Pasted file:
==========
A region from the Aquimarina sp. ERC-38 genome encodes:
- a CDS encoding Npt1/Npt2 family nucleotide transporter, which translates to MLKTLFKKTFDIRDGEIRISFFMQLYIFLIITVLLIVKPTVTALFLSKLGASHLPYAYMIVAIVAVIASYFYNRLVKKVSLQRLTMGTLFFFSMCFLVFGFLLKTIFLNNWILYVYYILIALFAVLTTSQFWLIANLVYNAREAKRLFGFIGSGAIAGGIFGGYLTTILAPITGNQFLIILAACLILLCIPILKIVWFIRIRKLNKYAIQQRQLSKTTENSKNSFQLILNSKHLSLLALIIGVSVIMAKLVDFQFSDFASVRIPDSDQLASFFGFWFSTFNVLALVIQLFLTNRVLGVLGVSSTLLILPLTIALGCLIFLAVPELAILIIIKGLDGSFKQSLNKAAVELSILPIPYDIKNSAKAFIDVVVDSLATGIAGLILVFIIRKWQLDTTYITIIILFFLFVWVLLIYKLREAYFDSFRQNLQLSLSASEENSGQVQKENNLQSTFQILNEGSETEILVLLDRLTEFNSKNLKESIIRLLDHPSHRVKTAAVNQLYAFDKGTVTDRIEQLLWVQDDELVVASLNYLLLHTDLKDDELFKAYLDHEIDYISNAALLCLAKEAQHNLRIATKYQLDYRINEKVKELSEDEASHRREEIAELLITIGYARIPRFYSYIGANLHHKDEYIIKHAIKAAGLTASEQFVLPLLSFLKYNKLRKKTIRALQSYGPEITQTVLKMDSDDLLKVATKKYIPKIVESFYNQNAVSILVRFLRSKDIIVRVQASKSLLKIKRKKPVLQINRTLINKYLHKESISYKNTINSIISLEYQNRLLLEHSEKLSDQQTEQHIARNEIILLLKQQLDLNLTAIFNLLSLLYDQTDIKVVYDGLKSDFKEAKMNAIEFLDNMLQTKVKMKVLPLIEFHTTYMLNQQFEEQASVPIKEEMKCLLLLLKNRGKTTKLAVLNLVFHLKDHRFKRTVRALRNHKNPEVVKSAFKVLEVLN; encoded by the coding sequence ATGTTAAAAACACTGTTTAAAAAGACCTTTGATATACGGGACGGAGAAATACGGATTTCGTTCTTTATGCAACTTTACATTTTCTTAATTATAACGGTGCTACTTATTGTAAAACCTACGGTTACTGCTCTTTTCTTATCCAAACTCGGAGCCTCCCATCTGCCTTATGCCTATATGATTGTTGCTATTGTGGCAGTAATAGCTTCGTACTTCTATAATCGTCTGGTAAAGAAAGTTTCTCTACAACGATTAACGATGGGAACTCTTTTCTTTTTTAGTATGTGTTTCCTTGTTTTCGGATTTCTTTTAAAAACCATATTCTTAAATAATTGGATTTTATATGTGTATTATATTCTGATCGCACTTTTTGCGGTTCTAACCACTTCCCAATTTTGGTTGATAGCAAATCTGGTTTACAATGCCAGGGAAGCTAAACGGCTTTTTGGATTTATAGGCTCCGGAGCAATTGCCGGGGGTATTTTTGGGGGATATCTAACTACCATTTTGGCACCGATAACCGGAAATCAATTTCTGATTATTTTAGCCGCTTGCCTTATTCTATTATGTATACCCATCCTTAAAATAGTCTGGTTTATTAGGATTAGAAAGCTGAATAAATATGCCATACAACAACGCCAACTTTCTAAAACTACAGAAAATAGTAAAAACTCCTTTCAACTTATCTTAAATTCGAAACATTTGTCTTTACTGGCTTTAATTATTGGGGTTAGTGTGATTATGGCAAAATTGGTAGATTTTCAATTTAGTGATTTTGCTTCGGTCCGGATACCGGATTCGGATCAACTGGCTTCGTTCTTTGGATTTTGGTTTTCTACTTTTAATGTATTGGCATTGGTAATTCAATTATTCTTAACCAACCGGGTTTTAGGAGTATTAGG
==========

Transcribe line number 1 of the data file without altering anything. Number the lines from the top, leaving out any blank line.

A region from the Aquimarina sp. ERC-38 genome encodes: